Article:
NEWSPAPER PRESSES -- Pressing Issues
Newspapers may upgrade their existing press equipment or take the plunge and purchase new presses better suited for the so-called "semi-commercial" market, Kerns adds. Typical upgrades, he says, include the addition of motorized plate cylinder register, remote ink fountain control, automatic color-to-color register guidance and spray dampening systems.
"The concept of printing insert type work themselves allows newspapers to offer 'one-stop-printing' to their customers, rather than the customer finding an insert printer and having the product drop-shipped," Kerns explains. "We've long been aware of this trend in Europe, particularly in Scandinavia (Solna's home market)."
Characterizing it as a "universal soldier," Vince Lipinski, vice president of sales and marketing at MAN Roland in Westmont, IL, agrees that the newspaper press of today also must be versatile enough to produce commercial work. He points out that the folder is a key component in meeting these requirements, since it must be able to deliver the desired products.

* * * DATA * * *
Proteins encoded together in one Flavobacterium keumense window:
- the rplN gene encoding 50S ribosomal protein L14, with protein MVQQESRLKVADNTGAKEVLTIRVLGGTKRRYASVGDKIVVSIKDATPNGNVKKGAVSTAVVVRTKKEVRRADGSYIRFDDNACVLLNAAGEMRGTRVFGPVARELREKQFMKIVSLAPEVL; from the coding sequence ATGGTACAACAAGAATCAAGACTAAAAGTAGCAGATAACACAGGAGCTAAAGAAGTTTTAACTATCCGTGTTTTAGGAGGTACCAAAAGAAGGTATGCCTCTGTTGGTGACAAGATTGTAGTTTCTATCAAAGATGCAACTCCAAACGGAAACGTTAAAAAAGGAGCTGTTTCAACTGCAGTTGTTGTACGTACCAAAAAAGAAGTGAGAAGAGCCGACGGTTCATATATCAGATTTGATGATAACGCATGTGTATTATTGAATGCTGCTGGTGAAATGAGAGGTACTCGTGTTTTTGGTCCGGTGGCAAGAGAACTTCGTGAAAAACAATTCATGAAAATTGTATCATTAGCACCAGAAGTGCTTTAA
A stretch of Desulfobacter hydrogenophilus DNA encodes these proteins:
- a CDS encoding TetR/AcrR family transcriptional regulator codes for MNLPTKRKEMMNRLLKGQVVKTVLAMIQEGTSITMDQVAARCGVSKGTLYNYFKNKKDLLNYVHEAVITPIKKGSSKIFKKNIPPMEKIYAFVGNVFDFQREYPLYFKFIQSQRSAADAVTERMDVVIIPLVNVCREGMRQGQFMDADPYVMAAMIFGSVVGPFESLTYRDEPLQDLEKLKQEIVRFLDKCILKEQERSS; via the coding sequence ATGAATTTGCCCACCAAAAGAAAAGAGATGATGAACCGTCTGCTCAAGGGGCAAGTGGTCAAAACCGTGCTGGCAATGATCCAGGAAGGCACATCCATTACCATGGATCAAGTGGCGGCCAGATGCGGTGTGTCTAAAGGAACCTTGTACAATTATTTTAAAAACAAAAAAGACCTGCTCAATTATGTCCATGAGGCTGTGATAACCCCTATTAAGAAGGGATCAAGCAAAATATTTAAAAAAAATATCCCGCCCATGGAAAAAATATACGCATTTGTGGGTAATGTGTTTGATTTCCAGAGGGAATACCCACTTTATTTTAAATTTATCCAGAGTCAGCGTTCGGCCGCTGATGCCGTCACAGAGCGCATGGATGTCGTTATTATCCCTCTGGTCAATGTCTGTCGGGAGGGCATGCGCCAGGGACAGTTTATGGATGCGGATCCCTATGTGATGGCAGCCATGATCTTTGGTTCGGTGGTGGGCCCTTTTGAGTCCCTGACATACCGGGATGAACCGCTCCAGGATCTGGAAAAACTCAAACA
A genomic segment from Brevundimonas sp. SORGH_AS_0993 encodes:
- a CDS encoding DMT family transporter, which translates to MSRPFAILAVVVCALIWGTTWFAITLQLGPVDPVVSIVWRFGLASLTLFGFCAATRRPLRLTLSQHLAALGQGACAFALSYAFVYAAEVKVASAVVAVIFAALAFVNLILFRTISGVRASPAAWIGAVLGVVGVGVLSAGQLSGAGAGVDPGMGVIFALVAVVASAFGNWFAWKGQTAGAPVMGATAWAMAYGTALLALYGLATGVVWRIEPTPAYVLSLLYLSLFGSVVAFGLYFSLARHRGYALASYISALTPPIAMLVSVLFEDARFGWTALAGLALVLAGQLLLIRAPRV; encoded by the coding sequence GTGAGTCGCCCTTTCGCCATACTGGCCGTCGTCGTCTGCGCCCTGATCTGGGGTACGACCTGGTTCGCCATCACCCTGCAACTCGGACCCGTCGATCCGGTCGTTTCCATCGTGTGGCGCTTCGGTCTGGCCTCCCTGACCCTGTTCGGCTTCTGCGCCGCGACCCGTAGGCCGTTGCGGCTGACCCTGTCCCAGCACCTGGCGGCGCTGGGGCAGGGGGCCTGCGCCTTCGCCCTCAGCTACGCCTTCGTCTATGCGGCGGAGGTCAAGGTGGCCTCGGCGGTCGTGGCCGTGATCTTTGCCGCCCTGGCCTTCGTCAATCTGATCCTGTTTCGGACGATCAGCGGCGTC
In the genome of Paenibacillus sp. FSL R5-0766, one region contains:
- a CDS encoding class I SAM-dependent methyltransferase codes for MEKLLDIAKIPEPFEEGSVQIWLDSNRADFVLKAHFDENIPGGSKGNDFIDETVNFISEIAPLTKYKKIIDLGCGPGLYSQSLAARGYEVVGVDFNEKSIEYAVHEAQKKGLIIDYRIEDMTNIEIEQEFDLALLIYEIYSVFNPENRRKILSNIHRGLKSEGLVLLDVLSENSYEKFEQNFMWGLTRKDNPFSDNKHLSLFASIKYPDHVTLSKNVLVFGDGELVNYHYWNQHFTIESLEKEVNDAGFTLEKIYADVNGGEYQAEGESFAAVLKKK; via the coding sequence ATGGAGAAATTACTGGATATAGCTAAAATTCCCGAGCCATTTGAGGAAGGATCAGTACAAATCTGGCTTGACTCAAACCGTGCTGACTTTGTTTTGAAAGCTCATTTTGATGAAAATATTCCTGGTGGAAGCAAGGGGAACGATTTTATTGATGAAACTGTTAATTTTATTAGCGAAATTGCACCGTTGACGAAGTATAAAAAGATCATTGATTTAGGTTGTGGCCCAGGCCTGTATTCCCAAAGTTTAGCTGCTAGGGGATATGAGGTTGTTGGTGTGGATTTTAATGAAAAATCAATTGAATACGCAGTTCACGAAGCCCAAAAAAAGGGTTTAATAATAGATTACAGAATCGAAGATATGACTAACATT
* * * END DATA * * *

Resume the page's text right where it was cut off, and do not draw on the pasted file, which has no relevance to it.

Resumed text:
It should come as no surprise that individual manufacturers have different takes on what press configurations are best suited to meet these production trends. One area where there is a degree of consensus, though, is on the advantages of shaftless drive designs.
No More Getting the Shaft
Shaftless engineering has been the most significant technological advancement in recent time and continues to be a strong factor in press sales, asserts Gary Owen, director of marketing/newspaper sales at KBA North America's Web Press Division in York, PA. "Shaftless technology is having an impact on users in the newspaper market because of the flexibility it offers in terms of press arrangement, productivity (with flying plate/edition changes), color registration and controls." All KBA presses come standard with shaftless drives in the one motor per couple format, Owen adds.
According to Owen, KBA brought another commercial printing innovation to the newspaper market with the DRUPA 2000 introduction of its waterless and keyless offset press—the Cortina. He expects the press to starting having an impact on the market beginning next year when it is slated to go into commercial production.